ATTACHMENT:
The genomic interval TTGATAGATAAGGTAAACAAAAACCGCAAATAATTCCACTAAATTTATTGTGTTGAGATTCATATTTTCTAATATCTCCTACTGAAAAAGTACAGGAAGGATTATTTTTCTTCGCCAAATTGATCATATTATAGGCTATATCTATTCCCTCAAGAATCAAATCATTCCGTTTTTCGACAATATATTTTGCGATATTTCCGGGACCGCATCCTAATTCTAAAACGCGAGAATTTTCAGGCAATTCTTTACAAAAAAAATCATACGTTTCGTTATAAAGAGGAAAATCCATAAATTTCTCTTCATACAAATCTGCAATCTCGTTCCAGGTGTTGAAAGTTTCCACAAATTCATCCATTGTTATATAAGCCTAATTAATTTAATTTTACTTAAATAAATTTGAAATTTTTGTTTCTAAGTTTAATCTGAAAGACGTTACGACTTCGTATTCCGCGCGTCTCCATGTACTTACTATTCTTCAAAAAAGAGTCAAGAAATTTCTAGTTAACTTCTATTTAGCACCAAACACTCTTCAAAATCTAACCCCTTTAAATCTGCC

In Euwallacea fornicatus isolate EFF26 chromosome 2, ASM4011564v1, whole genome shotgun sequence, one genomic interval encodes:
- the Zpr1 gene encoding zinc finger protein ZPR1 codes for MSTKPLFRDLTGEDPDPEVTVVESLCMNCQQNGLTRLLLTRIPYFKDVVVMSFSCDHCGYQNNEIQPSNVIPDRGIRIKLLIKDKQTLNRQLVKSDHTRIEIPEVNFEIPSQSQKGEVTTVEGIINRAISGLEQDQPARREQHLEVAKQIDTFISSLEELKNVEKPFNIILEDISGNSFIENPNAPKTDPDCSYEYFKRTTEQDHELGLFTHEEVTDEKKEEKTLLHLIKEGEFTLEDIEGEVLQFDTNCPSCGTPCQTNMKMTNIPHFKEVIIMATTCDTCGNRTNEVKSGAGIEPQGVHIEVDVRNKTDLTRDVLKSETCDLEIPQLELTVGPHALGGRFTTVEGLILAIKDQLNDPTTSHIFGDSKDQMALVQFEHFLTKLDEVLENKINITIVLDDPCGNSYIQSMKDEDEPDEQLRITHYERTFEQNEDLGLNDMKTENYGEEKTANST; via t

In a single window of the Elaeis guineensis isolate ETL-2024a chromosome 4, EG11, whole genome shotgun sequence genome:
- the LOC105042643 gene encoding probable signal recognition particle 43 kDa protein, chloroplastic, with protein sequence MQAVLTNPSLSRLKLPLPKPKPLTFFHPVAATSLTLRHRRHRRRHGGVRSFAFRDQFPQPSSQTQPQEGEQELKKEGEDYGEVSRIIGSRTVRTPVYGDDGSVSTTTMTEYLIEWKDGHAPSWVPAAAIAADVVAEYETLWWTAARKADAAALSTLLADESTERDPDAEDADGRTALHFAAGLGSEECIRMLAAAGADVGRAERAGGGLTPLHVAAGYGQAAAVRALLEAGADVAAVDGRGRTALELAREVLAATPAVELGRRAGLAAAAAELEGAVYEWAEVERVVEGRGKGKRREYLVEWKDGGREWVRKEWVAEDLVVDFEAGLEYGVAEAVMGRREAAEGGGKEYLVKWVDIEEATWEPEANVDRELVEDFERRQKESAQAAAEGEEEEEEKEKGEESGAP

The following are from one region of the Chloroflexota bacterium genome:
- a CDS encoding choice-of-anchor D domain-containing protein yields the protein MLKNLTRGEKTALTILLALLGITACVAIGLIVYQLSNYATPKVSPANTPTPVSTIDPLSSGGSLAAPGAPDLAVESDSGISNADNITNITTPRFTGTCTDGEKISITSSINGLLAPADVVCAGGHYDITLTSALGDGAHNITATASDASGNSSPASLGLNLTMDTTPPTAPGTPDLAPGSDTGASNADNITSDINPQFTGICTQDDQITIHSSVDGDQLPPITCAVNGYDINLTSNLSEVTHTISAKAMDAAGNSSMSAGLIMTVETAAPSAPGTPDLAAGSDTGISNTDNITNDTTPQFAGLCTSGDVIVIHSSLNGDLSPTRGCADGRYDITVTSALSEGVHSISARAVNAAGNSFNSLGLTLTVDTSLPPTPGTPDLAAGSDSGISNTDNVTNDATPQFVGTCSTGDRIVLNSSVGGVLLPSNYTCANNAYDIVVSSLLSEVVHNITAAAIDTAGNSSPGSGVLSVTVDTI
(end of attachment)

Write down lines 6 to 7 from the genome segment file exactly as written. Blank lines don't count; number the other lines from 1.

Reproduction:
The following are from one region of the Chloroflexota bacterium genome:
- a CDS encoding choice-of-anchor D domain-containing protein yields the protein MLKNLTRGEKTALTILLALLGITACVAIGLIVYQLSNYATPKVSPANTPTPVSTIDPLSSGGSLAAPGAPDLAVESDSGISNADNITNITTPRFTGTCTDGEKISITSSINGLLAPADVVCAGGHYDITLTSALGDGAHNITATASDASGNSSPASLGLNLTMDTTPPTAPGTPDLAPGSDTGASNADNITSDINPQFTGICTQDDQITIHSSVDGDQLPPITCAVNGYDINLTSNLSEVTHTISAKAMDAAGNSSMSAGLIMTVETAAPSAPGTPDLAAGSDTGISNTDNITNDTTPQFAGLCTSGDVIVIHSSLNGDLSPTRGCADGRYDITVTSALSEGVHSISARAVNAAGNSFNSLGLTLTVDTSLPPTPGTPDLAAGSDSGISNTDNVTNDATPQFVGTCSTGDRIVLNSSVGGVLLPSNYTCANNAYDIVVSSLLSEVVHNITAAAIDTAGNSSPGSGVLSVTVDTI